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COMMONWEALTH PENNSYLVANIA v. BERNARD CARR (06/19/81)

filed: June 19, 1981.

COMMONWEALTH OF PENNSYLVANIA
v.
BERNARD CARR, APPELLANT



No. 662 October Term, 1979, Appeal from the Judgment of Sentence of the Court of Common Pleas of Philadelphia County, Criminal Trial Division, Nos. 416-419 December Term 1977.

COUNSEL

Elaine DeMasse, Assistant Public Defender, Philadelphia, for appellant.

Eric B. Henson, Assistant District Attorney, Philadelphia, for Commonwealth, appellee.

Hester, Wickersham and Lipez, JJ. Lipez, J., files a dissenting opinion.

Author: Wickersham

[ 292 Pa. Super. Page 138]

This appeal is before us for reconsideration of appellant's Pa.R.Crim.P. 1100 claim in light of the Pennsylvania Supreme Court's recent opinion in Commonwealth v. Akridge, 492 Pa. 90, 422 A.2d 487 (1980).

Appellant, Bernard Carr, was convicted of robbery and related offenses after a non-jury trial before the Honorable I. Raymond Kremer of the Court of Common Pleas of Philadelphia County. In his post-verdict motions, Carr alleged

[ 292 Pa. Super. Page 139]

    that the court had erred in granting two Commonwealth petitions to extend time for trial under Pa.R.Crim.P. 1100(c). In considering Carr's post-verdict motions, Judge Kremer found that the record with respect to one of the extension hearings was inadequate to permit a meaningful review and that the other had been lost. As a result, Judge Kremer conducted an evidentiary hearing to determine the merits of both petitions to extend and found that they had been properly granted. Judge Kremer accordingly denied Carr's post-verdict motions and sentenced him to concurrent terms of imprisonment totaling four to ten years. Carr appealed from the judgment of sentence, and this panel vacated the judgment of sentence as to simple assault (No. 417) for reasons unrelated to his Rule 1100 claim and affirmed as to his remaining convictions.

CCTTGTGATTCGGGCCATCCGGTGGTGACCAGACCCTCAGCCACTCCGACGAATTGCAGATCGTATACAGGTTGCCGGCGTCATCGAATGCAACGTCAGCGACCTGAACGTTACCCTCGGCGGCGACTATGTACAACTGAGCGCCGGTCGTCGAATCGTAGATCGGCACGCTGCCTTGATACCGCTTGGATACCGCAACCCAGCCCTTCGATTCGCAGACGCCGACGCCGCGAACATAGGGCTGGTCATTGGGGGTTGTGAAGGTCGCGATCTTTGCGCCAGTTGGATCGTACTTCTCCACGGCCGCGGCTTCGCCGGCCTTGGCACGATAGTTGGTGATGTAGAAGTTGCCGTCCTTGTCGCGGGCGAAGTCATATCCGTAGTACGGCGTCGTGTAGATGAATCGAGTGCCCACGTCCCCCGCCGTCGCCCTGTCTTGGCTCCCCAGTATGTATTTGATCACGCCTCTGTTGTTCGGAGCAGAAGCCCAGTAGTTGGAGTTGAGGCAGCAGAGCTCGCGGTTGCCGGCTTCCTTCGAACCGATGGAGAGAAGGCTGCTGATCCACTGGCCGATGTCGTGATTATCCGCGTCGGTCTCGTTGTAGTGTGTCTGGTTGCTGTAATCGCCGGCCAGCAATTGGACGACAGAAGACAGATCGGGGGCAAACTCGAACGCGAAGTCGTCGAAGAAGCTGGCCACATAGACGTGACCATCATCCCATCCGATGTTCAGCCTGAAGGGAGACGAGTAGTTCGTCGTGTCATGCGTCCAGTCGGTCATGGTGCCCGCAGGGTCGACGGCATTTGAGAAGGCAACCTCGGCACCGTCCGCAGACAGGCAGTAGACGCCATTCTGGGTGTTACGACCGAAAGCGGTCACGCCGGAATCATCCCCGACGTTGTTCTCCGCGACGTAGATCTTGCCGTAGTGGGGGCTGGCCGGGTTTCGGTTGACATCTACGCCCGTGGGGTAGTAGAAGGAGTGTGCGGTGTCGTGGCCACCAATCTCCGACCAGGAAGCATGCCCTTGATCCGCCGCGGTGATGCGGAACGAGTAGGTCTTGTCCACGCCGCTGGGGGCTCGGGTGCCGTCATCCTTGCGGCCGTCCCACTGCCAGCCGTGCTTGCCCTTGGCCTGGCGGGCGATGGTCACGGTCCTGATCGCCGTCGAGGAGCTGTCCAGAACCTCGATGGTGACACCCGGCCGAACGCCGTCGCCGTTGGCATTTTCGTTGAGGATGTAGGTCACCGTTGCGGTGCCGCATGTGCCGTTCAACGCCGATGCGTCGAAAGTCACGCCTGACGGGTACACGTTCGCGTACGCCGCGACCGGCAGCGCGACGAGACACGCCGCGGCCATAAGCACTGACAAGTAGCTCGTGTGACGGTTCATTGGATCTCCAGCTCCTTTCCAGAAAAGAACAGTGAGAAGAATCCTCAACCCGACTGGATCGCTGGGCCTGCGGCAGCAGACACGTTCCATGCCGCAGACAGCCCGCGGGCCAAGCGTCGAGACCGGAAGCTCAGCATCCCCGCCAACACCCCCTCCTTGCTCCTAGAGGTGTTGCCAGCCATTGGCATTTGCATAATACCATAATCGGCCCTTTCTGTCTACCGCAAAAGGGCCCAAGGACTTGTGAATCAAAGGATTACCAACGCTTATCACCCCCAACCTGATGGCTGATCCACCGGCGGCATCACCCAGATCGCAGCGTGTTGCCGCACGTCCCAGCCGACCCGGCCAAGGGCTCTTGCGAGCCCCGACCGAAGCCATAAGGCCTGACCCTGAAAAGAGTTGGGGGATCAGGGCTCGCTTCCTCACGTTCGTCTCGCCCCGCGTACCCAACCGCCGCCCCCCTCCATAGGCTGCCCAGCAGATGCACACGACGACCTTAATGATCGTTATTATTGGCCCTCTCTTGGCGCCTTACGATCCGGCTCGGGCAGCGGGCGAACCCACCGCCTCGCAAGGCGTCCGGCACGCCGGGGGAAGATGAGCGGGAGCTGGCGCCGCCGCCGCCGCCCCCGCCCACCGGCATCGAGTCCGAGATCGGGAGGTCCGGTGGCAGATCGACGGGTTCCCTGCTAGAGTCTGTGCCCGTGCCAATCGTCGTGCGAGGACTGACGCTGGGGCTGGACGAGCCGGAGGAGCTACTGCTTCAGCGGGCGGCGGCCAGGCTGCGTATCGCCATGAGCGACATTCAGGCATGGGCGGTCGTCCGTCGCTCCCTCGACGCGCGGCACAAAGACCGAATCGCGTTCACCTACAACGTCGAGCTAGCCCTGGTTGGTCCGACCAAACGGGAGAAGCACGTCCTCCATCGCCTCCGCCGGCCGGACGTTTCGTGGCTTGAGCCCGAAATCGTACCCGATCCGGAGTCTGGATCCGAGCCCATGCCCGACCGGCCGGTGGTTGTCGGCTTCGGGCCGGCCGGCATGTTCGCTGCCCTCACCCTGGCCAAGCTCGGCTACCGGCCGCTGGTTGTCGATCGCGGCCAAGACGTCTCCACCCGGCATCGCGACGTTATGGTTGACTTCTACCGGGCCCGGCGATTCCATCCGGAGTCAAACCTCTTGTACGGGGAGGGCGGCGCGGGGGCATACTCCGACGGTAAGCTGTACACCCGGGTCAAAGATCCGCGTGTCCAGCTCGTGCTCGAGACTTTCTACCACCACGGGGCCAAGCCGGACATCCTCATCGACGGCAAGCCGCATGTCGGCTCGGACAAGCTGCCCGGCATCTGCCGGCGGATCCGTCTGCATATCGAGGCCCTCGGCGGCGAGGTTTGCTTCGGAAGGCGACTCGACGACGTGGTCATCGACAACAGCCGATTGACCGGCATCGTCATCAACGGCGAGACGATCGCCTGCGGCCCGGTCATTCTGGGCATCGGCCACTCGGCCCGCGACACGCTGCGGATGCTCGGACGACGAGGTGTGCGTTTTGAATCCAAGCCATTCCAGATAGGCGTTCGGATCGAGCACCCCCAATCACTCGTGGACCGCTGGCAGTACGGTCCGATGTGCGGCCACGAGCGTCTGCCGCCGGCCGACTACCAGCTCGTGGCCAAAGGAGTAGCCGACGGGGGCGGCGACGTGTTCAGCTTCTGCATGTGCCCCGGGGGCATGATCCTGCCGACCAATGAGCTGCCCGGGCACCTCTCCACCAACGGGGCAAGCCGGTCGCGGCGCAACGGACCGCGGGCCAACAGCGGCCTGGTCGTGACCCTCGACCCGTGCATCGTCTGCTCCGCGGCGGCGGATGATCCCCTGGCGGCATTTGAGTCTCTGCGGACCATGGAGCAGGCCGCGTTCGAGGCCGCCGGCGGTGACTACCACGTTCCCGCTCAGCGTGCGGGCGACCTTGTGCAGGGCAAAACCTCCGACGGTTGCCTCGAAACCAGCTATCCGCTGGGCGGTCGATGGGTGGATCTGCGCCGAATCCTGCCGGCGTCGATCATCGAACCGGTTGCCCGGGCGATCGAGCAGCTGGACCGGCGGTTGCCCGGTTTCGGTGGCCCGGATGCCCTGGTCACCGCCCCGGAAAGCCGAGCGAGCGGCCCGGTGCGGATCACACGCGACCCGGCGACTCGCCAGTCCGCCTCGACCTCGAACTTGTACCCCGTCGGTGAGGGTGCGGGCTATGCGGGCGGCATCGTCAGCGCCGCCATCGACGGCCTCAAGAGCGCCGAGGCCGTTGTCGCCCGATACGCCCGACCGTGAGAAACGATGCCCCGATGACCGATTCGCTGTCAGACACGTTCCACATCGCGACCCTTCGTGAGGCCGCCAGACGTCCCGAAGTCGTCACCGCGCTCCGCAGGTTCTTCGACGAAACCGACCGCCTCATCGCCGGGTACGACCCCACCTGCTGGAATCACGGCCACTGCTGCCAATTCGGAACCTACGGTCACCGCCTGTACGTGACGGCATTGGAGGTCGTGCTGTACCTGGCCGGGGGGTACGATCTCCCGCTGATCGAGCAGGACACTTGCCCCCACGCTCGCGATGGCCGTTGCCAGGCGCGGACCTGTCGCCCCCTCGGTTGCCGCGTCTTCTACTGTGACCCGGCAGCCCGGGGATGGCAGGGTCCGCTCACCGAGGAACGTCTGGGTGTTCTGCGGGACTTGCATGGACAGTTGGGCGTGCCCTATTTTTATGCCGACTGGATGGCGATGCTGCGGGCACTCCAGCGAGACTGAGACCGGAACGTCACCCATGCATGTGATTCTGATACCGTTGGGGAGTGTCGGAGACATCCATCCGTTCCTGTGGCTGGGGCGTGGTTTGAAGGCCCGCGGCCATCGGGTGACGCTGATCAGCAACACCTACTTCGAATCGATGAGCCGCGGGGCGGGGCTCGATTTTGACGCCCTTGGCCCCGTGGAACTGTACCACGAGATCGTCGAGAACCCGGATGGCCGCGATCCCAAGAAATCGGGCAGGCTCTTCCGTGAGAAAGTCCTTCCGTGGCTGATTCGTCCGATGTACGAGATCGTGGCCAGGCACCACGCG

After thoroughly reviewing the supreme court's opinion in Akridge, we have concluded that it does not affect our initial disposition of this case. Akridge must be given purely prospective application only. Even if Akridge were properly applied retrospectively, it would not require a different result in the entirely distinct circumstances of this case where there is already a record incontrovertibly establishing due diligence warranting the extensions granted by the lower court.

Akridge is a summary and an emphatic expression of the supreme court's desire that Rule 1100(c) extension hearings be conducted in accordance with Commonwealth v. Ehredt, 485 Pa. 191, 401 A.2d 358 (1979), which was announced years after promulgation of the Rule. Akridge is thus a prophylactic rule to assure the desired administration of Rule 1100, itself a purely procedural rule of convenience designed to prevent a systematic backlog of criminal cases in our trial courts. Akridge will require the discharge of criminal defendants after conviction not because the due diligence required by Rule 1100 has not been exercised in fact, but because appellate courts will lack the power to direct that the necessary record be made.

While such a prophylactic rule in no way implicates the truth determining process at trial, ...


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